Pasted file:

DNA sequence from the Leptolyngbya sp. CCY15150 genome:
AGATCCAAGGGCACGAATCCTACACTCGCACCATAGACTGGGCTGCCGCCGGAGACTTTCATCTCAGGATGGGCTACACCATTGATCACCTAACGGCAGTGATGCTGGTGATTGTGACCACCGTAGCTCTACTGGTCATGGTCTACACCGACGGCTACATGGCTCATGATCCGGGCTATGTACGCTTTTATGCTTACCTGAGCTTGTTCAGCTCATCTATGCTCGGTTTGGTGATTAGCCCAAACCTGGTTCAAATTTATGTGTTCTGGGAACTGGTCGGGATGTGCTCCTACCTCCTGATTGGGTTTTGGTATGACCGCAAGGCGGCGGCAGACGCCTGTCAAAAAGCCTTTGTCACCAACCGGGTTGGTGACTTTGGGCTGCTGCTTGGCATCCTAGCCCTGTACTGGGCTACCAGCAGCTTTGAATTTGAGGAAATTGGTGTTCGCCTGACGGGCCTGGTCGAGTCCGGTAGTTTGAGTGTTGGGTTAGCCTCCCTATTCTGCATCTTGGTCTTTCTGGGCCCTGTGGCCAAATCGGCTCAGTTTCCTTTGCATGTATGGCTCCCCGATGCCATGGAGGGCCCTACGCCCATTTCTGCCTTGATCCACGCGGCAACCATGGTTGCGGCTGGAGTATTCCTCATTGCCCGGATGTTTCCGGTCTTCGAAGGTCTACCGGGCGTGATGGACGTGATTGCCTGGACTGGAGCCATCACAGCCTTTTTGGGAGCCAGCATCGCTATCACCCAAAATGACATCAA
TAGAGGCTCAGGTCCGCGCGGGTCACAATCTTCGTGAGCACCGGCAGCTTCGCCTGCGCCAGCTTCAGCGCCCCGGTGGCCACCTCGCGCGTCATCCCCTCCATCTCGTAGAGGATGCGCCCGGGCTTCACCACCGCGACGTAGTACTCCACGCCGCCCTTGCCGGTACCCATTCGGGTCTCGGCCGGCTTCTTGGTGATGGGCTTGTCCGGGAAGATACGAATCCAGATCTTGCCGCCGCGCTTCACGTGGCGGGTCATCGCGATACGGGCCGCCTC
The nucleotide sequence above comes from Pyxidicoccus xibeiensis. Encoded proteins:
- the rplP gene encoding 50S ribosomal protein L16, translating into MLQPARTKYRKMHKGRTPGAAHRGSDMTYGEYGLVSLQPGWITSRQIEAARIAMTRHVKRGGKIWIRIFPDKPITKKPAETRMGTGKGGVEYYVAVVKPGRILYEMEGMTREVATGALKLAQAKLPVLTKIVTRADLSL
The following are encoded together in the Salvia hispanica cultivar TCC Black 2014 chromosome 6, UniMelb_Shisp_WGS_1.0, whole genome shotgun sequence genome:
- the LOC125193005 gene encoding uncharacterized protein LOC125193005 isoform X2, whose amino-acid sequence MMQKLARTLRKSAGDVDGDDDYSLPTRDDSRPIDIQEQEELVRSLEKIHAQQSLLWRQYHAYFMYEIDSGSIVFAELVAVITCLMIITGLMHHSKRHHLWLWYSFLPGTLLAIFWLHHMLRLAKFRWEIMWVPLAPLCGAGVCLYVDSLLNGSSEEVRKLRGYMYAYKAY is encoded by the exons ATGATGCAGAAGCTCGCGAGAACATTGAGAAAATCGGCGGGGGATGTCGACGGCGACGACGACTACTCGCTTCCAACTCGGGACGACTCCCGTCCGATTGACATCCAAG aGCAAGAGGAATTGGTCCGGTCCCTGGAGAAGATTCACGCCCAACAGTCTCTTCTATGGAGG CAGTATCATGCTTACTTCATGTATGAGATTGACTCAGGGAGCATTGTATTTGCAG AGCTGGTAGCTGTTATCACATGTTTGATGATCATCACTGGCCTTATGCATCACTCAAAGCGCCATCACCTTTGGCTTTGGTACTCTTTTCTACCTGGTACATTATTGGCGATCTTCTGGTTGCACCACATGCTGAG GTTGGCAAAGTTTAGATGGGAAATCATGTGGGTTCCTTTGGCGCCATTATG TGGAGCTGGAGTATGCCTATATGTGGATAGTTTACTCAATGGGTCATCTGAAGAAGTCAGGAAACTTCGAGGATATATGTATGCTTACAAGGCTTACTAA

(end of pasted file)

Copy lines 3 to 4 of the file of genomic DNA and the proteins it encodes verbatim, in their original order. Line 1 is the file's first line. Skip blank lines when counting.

TAGAGGCTCAGGTCCGCGCGGGTCACAATCTTCGTGAGCACCGGCAGCTTCGCCTGCGCCAGCTTCAGCGCCCCGGTGGCCACCTCGCGCGTCATCCCCTCCATCTCGTAGAGGATGCGCCCGGGCTTCACCACCGCGACGTAGTACTCCACGCCGCCCTTGCCGGTACCCATTCGGGTCTCGGCCGGCTTCTTGGTGATGGGCTTGTCCGGGAAGATACGAATCCAGATCTTGCCGCCGCGCTTCACGTGGCGGGTCATCGCGATACGGGCCGCCTC
The nucleotide sequence above comes from Pyxidicoccus xibeiensis. Encoded proteins: